The beef burger’s live up to the promise of their possessive name, and will occupy your full attention when they arrive. Slices of marinated beef are served with caramelised capsicum and onion (and a wisp of greenery) on a thick slab of bread. If I was better ejacated I would recognise the type of bread from its plum crust underneath its floury dusting. But I don’t. What I can say is that the melted cheese clung to the top slab tenaciously so that it was able to be enjoyed with alternating heaps of veges or slices of beef. The sauce had a distinctly tart fruity flavour. The accompanying chips were crisp and tasty. It was a satisfying and filling meal at a good price. Well done!

If, like me, you have a hobbit’s disposition and like to indulge in the ancient art of “filling the corners” then you can start chasing the toasted pine nuts which always escape the first attack on the meal. But choose your dining companions carefully. If you attack the toasty ones too aggressively, they tend skitter away, and your mates end up getting sprayed with buckshot!

Now all we need to do is get The Roundabout to stock some decent beer like Mac’s Gold and everyone will be happy. But I’ll avoid that argument as it leads to flame wars and discussion of free and bonded ale houses. Perhaps, like the burger industry which saw market domination by burger chains being slowly eroded by a change in eating habits and burger styles, the domination of breweries and their bonded houses will soon be eroded by a new market trend toward free houses that can address their customers’ preferences. We live in hope.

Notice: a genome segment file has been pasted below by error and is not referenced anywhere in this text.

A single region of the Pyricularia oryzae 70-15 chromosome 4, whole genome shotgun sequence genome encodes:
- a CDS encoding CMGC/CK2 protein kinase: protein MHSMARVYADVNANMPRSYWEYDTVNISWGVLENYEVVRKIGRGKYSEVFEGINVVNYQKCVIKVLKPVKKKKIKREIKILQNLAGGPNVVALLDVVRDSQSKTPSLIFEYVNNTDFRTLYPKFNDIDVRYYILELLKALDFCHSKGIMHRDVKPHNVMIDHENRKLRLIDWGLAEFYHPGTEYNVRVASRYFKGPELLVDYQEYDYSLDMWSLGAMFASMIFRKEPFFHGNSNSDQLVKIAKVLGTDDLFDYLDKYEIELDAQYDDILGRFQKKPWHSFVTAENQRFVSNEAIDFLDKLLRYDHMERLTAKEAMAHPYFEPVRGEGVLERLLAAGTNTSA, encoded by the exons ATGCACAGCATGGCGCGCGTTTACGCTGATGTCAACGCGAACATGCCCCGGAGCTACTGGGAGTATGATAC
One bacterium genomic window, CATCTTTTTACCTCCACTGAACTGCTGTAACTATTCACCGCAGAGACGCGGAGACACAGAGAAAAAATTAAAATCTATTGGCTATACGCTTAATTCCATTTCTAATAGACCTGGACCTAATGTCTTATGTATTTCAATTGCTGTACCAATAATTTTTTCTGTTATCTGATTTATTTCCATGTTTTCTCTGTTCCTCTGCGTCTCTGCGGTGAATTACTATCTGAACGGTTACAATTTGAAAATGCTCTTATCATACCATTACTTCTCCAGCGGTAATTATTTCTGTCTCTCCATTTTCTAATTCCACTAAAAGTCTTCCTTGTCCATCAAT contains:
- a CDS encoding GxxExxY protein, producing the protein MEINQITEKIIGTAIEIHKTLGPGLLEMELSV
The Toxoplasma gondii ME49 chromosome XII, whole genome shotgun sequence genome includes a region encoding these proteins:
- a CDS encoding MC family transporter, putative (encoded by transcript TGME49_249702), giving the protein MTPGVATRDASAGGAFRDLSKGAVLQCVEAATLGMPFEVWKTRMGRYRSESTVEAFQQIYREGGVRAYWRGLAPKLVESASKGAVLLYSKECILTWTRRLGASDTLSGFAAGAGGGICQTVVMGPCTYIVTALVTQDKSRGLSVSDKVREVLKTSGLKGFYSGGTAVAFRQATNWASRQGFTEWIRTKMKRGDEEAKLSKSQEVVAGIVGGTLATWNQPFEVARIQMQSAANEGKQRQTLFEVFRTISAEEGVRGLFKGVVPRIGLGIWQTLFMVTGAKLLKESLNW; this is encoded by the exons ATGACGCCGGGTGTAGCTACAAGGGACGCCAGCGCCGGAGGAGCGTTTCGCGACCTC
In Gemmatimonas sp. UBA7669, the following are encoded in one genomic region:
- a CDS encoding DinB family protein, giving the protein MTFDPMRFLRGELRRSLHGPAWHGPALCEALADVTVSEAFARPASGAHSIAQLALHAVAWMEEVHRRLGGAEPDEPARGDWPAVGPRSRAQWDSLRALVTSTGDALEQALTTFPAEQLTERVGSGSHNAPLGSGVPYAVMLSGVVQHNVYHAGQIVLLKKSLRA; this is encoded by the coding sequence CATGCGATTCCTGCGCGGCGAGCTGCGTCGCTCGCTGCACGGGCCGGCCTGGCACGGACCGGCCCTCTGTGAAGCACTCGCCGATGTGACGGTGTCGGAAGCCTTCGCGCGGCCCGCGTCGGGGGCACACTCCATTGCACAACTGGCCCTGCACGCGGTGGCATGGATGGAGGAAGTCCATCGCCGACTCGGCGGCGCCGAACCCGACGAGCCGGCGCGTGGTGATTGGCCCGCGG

Tawa Radio Station Changes Frequency

Sunday, January 15th, 2006

Tawa’s local radio station WorldFM has changed frequency from 88.2 to 88.5 MHz. The frequency change was undertaken to accommodate another radio station in the region and reduce interference problems for some listeners.

As a result of the move to 88.5, coverage has increased to include Redwood, Tawa and parts of the Porirua Basin. The signal can be received along much of State Highway 1 from Churton Park to the Mana Esplanade and southward facing parts of Plimmerton may also receive the signal.

WorldFM plays a selection of music from many parts of the world as well as modern, blues and, of course, Kiwi music. The station features extensive news programmes from Australia and Asia, as well as news and documentaries from Deutsche Welle in Germany and Radio Netherlands.

Scotland’s Radio Six International provides several music programmes ranging from traditional (including piping) through to modern easy listening music.

For those with modern FM receivers, WorldFM provides information on the current track or programme and Tawa weather conditions via RDS (Radio Data System) to the receiver’s display panel.

WorldFM provides details of its programme schedule and audio feeds at its website which can be reached via the “Local Radio” link on this blog.

Taking Stock

Monday, December 12th, 2005

No, this isn’t a post about shoplifting, even though that’s a topical “sport” that attracts more practitioners at this time of year. I guess they missed the point in the “goodwill to ALL men” phrase that applies to shopkeepers as well as the rest of us. Anyway, shops are heavy things, and lifting one might cause a hernia.

This blog has been running since November 21st, so I thought it was about time that I took stock and considered where it was going.

I have usually managed to post something new every day, but yesterday I was too busy. Blow me down, the number of visits doubled. I really must make an effort to not write more often! 🙂